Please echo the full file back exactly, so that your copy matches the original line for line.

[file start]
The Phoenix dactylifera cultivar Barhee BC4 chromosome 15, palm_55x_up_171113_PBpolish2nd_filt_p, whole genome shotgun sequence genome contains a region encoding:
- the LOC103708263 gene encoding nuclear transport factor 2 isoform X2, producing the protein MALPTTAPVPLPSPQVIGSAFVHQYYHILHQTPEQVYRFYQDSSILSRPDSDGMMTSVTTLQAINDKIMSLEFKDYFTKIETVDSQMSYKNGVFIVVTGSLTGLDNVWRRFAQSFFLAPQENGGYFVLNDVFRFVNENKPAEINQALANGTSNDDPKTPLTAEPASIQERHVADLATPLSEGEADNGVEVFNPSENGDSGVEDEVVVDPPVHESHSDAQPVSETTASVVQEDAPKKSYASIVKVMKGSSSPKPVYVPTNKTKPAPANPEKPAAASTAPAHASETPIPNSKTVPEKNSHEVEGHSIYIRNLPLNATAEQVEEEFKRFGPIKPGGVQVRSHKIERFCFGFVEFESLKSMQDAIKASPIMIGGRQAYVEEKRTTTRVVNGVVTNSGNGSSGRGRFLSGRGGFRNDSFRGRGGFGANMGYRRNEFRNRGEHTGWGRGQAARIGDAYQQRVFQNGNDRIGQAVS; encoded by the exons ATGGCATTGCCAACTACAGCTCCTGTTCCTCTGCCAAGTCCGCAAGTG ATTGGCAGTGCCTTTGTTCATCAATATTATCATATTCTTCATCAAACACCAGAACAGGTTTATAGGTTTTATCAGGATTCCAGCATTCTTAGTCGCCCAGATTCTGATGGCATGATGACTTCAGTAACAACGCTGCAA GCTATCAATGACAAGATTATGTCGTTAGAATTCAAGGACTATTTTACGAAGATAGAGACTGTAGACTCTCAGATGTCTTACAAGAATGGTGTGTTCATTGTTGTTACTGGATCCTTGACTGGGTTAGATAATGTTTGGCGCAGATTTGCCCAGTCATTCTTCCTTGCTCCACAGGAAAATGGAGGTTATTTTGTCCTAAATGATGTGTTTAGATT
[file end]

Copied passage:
The Phoenix dactylifera cultivar Barhee BC4 chromosome 15, palm_55x_up_171113_PBpolish2nd_filt_p, whole genome shotgun sequence genome contains a region encoding:
- the LOC103708263 gene encoding nuclear transport factor 2 isoform X2, producing the protein MALPTTAPVPLPSPQVIGSAFVHQYYHILHQTPEQVYRFYQDSSILSRPDSDGMMTSVTTLQAINDKIMSLEFKDYFTKIETVDSQMSYKNGVFIVVTGSLTGLDNVWRRFAQSFFLAPQENGGYFVLNDVFRFVNENKPAEINQALANGTSNDDPKTPLTAEPASIQERHVADLATPLSEGEADNGVEVFNPSENGDSGVEDEVVVDPPVHESHSDAQPVSETTASVVQEDAPKKSYASIVKVMKGSSSPKPVYVPTNKTKPAPANPEKPAAASTAPAHASETPIPNSKTVPEKNSHEVEGHSIYIRNLPLNATAEQVEEEFKRFGPIKPGGVQVRSHKIERFCFGFVEFESLKSMQDAIKASPIMIGGRQAYVEEKRTTTRVVNGVVTNSGNGSSGRGRFLSGRGGFRNDSFRGRGGFGANMGYRRNEFRNRGEHTGWGRGQAARIGDAYQQRVFQNGNDRIGQAVS; encoded by the exons ATGGCATTGCCAACTACAGCTCCTGTTCCTCTGCCAAGTCCGCAAGTG ATTGGCAGTGCCTTTGTTCATCAATATTATCATATTCTTCATCAAACACCAGAACAGGTTTATAGGTTTTATCAGGATTCCAGCATTCTTAGTCGCCCAGATTCTGATGGCATGATGACTTCAGTAACAACGCTGCAA GCTATCAATGACAAGATTATGTCGTTAGAATTCAAGGACTATTTTACGAAGATAGAGACTGTAGACTCTCAGATGTCTTACAAGAATGGTGTGTTCATTGTTGTTACTGGATCCTTGACTGGGTTAGATAATGTTTGGCGCAGATTTGCCCAGTCATTCTTCCTTGCTCCACAGGAAAATGGAGGTTATTTTGTCCTAAATGATGTGTTTAGATT